• These exemplary teachers routinely offered direct, explicit demonstrations of the cognitive strategies used by good readers when they read. In other words, they modeled the thinking that skilled readers engage while they attempt to decode a word, self-monitor for understanding, summarize while reading, or edit when composing. The "watch me" or "let me demonstrate" stance they took seems quite different from the "assign and assess" stance that dominates in less-effective classrooms (e.g., Adams, 1990; Durkin, 1978-79).
    • Patrick Higgins
       
      This makes great sense: children need to see what experts do when they read.  
  • I must also note that we observed almost no test-preparation activity in these classrooms. None of the teachers relied on the increasingly popular commercial test preparation materials (e.g., workbooks, software). Instead, these teachers believed that good instruction, rich instruction, would lead to enhanced test performances.
Berylaube 00

Dyslexia has a language barrier | Education | The Guardian - 1 views

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    " dyslexic in one language but not another. It shows that readers of Chinese use a different part of their brains to readers of English. eported prevalence of dyslexia is much higher in English (about 5-6%) than Chinese. I surveyed 8,000 schoolchildren in the Beijing region, with Yin Wengang of the Chinese Academy of Science, and found that about 1.5% were dyslexic. English, French and Italian dyslexics all showed the same abnormal activity involving the brain system underlying phonemic analysis. In Alan, this theory predicts accurately that the affected language will be English, since Japanese does not require analysis into phonemes.a key peak in brain activity in Chinese readers fell outside the network typically used by European readers. The second surprise was that dyslexics showed lower activation in several key reading areas compared with normal Chinese readers, but this was in a very different brain area from Frith's European dyslexics. Chinese dyslexia may be caused by a different genetic anomaly than English dyslexia."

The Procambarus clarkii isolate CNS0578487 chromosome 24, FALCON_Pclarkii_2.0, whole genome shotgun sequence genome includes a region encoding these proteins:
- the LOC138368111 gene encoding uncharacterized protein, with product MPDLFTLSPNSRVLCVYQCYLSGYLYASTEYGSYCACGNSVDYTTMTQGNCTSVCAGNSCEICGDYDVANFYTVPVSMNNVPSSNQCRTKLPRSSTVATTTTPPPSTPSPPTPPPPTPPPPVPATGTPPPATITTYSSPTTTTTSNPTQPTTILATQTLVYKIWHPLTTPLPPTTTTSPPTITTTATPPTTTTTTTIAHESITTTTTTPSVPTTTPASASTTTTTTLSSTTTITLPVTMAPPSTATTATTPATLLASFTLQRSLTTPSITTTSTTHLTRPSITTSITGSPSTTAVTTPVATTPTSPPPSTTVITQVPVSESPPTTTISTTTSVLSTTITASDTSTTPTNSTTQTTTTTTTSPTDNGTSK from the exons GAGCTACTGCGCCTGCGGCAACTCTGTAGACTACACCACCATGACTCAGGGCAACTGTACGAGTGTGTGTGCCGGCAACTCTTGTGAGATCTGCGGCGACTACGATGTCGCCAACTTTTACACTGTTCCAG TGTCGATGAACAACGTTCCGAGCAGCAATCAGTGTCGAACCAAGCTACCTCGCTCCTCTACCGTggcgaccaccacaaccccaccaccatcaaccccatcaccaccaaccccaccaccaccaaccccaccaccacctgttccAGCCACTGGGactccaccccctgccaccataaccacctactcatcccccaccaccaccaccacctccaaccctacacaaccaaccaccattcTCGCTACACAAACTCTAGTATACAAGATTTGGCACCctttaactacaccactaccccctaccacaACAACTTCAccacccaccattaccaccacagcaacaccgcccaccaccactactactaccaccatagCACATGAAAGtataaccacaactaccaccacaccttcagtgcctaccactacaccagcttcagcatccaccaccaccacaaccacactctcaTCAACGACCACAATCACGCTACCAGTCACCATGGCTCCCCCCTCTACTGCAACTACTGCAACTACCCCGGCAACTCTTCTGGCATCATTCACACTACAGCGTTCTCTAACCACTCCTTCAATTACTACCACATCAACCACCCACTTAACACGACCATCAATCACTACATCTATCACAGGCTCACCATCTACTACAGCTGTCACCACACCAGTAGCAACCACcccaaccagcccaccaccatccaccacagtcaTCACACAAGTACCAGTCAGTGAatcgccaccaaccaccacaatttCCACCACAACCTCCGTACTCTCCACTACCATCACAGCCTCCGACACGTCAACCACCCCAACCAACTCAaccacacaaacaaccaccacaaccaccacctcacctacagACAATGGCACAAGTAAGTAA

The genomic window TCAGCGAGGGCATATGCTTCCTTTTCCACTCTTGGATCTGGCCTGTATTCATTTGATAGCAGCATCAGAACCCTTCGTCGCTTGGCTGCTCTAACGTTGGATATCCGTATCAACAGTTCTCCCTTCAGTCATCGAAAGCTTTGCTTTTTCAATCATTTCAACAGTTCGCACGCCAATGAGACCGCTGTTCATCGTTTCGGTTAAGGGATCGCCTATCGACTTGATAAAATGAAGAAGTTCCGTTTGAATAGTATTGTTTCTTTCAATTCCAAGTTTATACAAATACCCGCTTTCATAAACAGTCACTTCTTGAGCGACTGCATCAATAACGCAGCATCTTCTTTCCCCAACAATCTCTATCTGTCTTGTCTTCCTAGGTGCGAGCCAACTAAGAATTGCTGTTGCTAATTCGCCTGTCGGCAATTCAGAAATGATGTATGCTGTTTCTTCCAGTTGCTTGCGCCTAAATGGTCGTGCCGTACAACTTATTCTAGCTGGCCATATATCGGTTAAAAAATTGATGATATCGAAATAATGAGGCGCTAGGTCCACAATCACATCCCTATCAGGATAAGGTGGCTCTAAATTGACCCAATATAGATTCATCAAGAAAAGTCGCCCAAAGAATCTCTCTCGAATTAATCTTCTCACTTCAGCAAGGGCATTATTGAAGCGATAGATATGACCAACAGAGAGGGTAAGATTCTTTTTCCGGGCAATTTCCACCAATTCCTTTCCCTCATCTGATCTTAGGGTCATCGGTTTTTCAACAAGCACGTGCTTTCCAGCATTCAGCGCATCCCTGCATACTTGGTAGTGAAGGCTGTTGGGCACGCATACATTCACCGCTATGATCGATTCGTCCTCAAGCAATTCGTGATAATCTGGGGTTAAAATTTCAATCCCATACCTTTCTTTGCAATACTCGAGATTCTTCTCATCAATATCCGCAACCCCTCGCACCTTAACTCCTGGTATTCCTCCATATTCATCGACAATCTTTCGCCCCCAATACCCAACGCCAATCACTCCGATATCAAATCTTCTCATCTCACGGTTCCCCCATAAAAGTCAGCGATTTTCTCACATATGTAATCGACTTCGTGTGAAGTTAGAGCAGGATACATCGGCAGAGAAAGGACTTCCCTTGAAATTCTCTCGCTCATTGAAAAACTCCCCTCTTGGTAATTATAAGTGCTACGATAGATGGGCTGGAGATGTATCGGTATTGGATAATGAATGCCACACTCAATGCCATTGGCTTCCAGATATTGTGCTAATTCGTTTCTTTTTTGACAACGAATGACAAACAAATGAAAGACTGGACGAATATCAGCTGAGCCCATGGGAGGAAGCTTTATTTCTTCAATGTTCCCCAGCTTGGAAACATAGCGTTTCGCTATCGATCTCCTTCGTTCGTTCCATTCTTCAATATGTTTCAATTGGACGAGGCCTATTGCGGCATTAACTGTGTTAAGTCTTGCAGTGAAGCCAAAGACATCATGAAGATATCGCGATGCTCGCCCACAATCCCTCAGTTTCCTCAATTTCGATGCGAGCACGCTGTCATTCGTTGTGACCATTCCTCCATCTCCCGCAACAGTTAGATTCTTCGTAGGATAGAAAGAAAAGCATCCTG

Nik Peachey

Nik's Daily English Activities: Study a Classic of Literature - 8 views

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    "Many great works of literature have been translated into other languages, but there is nothing quite as good as reading a book in the original language. In today's activity you are going to study a classic of English literature; 'The Old Man and The Sea' by Ernest Hemingway."
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    Many great works of literature have been translated into other languages, but there is nothing quite as good as reading a book in the original language. In today's activity you are going to study a classic of English literature; 'The Old Man and The Sea' by Ernest Hemingway.
Candace Follis

Reading Rockets 103 Things to Do Before-During-After Reading - 0 views

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    Activities for reading (BDA)
Tracee Orman

The Potter Games - 12 views